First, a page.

7 apps that could help you save more money in 2017
New year, new you, right?
Fixing your terrible financial habits — by stashing away money for retirement, lowering your tax bill, you know the drill — is often near the top of New Year's resolution lists. This especially applies to millennials aged 18 to 24, who have a particularly hard time saving as much as they need.
Studies show that while everyone knows they should be saving more, your measly paycheck — and human nature — mean saving is, inevitably, easier said than done.
Luckily, the explosion of finance-based apps means there are more tools than ever at your disposal when it comes to tracking your spending or straight-up automating your financial goals. Mic combed through the latest money apps to find the best options for everything from saving more to finding the best deals and the cheapest flights.
So, get to downloading and let the New Year's resolutions begin.
For the anxious budgeter.
Named after the friendly lady who lives in the app — Penny — this app offers personal finance assistance and helps you track your expenditures with nudges about how and where to improve your spending habits.
According to the app's website, "Whenever you chat with Penny, she shares important and fun information about your finances with you."
For the spendthrift.
Inspired by new parents looking to flip their kids' outgrown clothes, OfferUp streamlines peer-to-peer commerce into one app. That way, you can buy that jogger stroller on the cheap from your neighbor and then sell it to the next pregnant couple on your street one year from now.
As the app's site explains, "Americans spend trillions of dollars each year on new stuff, billions each year on storage units, and every day, they throw tons of their stuff away."
It's not only cost-effective, but it's good for the environment, too — OfferUp reduces the demand for new merchandise and the likelihood it'll be tossed in a landfill shortly after being purchased.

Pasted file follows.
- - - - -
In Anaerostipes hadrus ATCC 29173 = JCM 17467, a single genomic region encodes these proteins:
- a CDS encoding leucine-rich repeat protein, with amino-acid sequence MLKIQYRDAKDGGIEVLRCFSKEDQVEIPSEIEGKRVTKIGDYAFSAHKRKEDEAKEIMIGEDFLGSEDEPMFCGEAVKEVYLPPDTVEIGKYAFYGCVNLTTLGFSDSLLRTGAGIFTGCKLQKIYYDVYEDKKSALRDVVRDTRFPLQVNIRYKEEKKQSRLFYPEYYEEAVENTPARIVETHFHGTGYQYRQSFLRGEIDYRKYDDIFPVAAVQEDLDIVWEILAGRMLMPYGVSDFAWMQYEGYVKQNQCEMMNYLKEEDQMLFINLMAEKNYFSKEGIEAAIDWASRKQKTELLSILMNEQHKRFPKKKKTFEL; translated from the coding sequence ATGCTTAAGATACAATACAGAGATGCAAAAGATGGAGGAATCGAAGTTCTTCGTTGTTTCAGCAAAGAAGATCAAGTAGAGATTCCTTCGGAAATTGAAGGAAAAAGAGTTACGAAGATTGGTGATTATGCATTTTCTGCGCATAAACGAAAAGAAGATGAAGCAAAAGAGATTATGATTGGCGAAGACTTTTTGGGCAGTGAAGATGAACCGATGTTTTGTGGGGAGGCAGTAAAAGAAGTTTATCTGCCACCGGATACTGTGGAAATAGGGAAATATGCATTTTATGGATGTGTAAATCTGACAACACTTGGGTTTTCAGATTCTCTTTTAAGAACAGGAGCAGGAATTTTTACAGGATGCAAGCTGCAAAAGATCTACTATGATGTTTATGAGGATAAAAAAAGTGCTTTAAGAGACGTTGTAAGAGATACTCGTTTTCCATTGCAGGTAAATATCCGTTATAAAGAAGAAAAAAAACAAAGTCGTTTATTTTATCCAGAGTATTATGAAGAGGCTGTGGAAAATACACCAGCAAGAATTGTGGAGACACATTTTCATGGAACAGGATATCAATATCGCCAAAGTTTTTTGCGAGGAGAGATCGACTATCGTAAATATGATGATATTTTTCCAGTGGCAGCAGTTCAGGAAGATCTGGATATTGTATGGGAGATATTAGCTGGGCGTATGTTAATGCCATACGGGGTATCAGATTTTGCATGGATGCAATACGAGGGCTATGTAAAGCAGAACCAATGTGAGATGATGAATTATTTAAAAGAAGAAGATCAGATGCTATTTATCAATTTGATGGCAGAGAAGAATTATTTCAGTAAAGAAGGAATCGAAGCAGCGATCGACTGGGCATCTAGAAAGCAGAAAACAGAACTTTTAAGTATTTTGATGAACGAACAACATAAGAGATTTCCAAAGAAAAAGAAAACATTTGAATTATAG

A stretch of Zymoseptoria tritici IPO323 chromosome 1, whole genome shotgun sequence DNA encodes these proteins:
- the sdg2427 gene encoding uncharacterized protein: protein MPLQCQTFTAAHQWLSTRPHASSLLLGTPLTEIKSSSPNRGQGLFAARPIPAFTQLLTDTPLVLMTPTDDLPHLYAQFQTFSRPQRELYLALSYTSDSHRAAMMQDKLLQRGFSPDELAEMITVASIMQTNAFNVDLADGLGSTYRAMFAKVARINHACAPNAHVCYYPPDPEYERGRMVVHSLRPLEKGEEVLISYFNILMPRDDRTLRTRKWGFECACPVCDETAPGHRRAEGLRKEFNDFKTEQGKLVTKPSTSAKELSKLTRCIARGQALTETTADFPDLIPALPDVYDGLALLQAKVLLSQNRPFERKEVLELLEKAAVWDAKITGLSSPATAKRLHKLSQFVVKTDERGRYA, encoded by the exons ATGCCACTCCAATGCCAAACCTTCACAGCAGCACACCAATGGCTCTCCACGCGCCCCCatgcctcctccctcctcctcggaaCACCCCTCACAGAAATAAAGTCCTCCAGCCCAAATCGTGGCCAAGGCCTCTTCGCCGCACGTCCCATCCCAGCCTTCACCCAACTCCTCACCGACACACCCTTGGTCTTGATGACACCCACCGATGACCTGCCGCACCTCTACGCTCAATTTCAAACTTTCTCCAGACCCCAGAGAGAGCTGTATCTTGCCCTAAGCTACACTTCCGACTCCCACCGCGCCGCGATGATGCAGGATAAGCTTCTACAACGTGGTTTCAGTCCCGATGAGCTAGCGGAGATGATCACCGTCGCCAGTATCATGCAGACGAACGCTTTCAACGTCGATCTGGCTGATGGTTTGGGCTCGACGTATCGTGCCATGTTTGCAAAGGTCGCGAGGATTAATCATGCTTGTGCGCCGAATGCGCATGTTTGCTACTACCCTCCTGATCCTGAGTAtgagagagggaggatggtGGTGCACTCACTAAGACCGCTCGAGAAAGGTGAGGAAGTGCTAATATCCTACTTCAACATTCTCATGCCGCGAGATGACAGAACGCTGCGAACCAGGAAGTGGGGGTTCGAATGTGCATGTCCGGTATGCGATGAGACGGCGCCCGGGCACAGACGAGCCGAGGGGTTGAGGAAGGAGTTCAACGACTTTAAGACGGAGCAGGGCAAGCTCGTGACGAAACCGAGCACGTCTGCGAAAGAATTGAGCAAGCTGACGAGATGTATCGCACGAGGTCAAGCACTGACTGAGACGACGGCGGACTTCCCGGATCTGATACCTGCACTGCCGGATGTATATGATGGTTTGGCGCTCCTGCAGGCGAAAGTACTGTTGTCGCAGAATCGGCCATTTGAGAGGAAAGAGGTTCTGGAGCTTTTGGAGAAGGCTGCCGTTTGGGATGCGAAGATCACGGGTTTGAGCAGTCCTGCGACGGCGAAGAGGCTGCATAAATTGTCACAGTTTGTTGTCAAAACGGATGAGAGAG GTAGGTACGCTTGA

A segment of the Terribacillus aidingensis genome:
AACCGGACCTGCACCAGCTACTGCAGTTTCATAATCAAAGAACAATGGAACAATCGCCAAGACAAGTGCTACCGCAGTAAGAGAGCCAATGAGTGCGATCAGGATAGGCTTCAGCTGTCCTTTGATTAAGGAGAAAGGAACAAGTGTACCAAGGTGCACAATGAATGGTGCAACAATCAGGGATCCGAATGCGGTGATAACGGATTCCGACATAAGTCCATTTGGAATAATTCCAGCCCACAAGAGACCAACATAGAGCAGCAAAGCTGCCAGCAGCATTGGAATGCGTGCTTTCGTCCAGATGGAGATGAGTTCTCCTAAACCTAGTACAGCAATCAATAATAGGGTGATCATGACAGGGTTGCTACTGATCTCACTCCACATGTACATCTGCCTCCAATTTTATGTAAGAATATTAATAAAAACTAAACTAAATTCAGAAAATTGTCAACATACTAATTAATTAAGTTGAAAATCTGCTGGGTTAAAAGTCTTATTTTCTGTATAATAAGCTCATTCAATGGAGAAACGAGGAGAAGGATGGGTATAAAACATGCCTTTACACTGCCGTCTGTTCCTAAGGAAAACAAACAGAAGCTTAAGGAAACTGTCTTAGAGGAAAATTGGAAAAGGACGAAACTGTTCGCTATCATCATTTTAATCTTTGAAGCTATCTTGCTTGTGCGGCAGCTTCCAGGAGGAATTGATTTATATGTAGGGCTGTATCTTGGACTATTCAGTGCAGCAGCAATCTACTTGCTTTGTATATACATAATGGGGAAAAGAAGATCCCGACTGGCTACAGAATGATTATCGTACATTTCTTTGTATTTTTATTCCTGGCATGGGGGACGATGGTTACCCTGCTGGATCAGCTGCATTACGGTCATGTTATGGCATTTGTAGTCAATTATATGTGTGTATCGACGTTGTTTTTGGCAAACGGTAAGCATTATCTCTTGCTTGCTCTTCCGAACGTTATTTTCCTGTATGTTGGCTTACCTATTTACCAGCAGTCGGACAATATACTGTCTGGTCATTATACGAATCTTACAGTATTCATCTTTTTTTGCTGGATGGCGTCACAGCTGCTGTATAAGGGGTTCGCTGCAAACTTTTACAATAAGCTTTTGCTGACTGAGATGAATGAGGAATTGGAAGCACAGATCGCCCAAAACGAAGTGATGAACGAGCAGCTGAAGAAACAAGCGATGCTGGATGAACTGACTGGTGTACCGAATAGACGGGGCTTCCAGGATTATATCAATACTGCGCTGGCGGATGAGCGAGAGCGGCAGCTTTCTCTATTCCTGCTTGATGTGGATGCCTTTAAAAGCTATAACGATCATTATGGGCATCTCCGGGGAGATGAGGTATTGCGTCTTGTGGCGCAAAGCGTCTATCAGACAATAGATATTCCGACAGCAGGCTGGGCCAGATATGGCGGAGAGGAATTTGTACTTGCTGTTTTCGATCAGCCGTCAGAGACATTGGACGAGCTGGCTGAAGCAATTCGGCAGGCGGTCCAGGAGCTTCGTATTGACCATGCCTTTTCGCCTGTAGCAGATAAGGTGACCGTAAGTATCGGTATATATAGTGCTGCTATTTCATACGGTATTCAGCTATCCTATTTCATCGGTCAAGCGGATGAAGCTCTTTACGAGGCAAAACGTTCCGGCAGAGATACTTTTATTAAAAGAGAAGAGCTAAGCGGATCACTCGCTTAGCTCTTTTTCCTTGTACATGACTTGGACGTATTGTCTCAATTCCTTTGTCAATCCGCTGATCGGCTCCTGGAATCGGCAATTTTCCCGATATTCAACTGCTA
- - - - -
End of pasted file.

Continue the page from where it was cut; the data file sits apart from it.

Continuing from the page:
For those who need rules.
With the app's help, you can create your own financial rules. For example, you can round up every credit card purchase to the next dollar, save the extra pennies and watch them add up. You can set aside a certain amount of money for "guilty pleasures," like a weekly Starbucks limit, and save a set amount every time you break your own rules.
For those who buy bobbles and trinkets.
In short, Saveapp helps you spend less and save more by offering tips on how to best plan your finances and encouraging you to redirect your money toward saving for bigger things.
You can customize Saveapp to be as pesky as you like — it can send you regular reminders regarding your finances if that's what you need to keep you in line.
5. Square Cash
For those who split bills.
This app allows you to send and receive cash using your debit card. It's free for personal transactions and charges a 2.75% fee for businesses. Square Cash is instantaneous and allows you to send requests for money, too, so you can make sure there are no outstanding debts owed you at any given time.
Square Cash is sort of like Venmo, but its 4.5-star rating out of almost 20,000 reviews suggests it's doing something right.
For frequent travelers.
If you're a frequent traveler, Hopper is the app for you. It finds you the cheapest flights after scanning the interwebs — allowing you to book through the app itself — and even tells you what time of day is best to clinch the cheapest airfare.
For those who have kiddos.
Got babies? Get this app. If you're going on a family vacation, this app will save you some major hassle. Instead of having to pack up strollers, car seats or any other cumbersome kid paraphernalia, goBaby creates a community marketplace in which to rent these items when visiting new cities.
If you're flying to new places, shipping all those extra contraptions can cost a pretty penny, so you'll probably save yourself some money by renting this stuff for only the days you need it. It makes traveling with kids easier, too.
With the help of some sensible apps, saving money just got a whole lot easier — and isn't that priceless?